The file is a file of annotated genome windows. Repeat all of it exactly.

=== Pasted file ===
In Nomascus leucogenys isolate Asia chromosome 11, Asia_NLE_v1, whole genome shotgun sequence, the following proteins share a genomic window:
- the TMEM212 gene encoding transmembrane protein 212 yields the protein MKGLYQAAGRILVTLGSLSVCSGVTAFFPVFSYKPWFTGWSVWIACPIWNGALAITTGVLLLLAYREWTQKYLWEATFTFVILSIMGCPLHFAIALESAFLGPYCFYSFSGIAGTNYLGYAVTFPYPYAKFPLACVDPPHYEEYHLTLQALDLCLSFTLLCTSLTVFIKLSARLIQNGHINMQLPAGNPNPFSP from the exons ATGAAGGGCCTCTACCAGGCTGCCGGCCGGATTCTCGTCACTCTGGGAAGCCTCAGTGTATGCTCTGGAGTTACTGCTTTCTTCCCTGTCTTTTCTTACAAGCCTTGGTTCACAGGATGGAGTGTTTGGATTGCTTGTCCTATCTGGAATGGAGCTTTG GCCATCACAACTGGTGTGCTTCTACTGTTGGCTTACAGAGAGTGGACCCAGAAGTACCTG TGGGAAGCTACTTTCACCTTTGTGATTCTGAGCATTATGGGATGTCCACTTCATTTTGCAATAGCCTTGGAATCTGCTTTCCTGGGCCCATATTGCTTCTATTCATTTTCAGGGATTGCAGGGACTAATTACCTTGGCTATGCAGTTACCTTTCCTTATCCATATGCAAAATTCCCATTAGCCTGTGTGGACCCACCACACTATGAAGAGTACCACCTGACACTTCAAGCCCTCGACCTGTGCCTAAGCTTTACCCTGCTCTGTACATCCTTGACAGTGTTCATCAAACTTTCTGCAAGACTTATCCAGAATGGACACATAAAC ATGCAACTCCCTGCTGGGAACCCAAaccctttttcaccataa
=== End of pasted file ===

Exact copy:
In Nomascus leucogenys isolate Asia chromosome 11, Asia_NLE_v1, whole genome shotgun sequence, the following proteins share a genomic window:
- the TMEM212 gene encoding transmembrane protein 212 yields the protein MKGLYQAAGRILVTLGSLSVCSGVTAFFPVFSYKPWFTGWSVWIACPIWNGALAITTGVLLLLAYREWTQKYLWEATFTFVILSIMGCPLHFAIALESAFLGPYCFYSFSGIAGTNYLGYAVTFPYPYAKFPLACVDPPHYEEYHLTLQALDLCLSFTLLCTSLTVFIKLSARLIQNGHINMQLPAGNPNPFSP from the exons ATGAAGGGCCTCTACCAGGCTGCCGGCCGGATTCTCGTCACTCTGGGAAGCCTCAGTGTATGCTCTGGAGTTACTGCTTTCTTCCCTGTCTTTTCTTACAAGCCTTGGTTCACAGGATGGAGTGTTTGGATTGCTTGTCCTATCTGGAATGGAGCTTTG GCCATCACAACTGGTGTGCTTCTACTGTTGGCTTACAGAGAGTGGACCCAGAAGTACCTG TGGGAAGCTACTTTCACCTTTGTGATTCTGAGCATTATGGGATGTCCACTTCATTTTGCAATAGCCTTGGAATCTGCTTTCCTGGGCCCATATTGCTTCTATTCATTTTCAGGGATTGCAGGGACTAATTACCTTGGCTATGCAGTTACCTTTCCTTATCCATATGCAAAATTCCCATTAGCCTGTGTGGACCCACCACACTATGAAGAGTACCACCTGACACTTCAAGCCCTCGACCTGTGCCTAAGCTTTACCCTGCTCTGTACATCCTTGACAGTGTTCATCAAACTTTCTGCAAGACTTATCCAGAATGGACACATAAAC ATGCAACTCCCTGCTGGGAACCCAAaccctttttcaccataa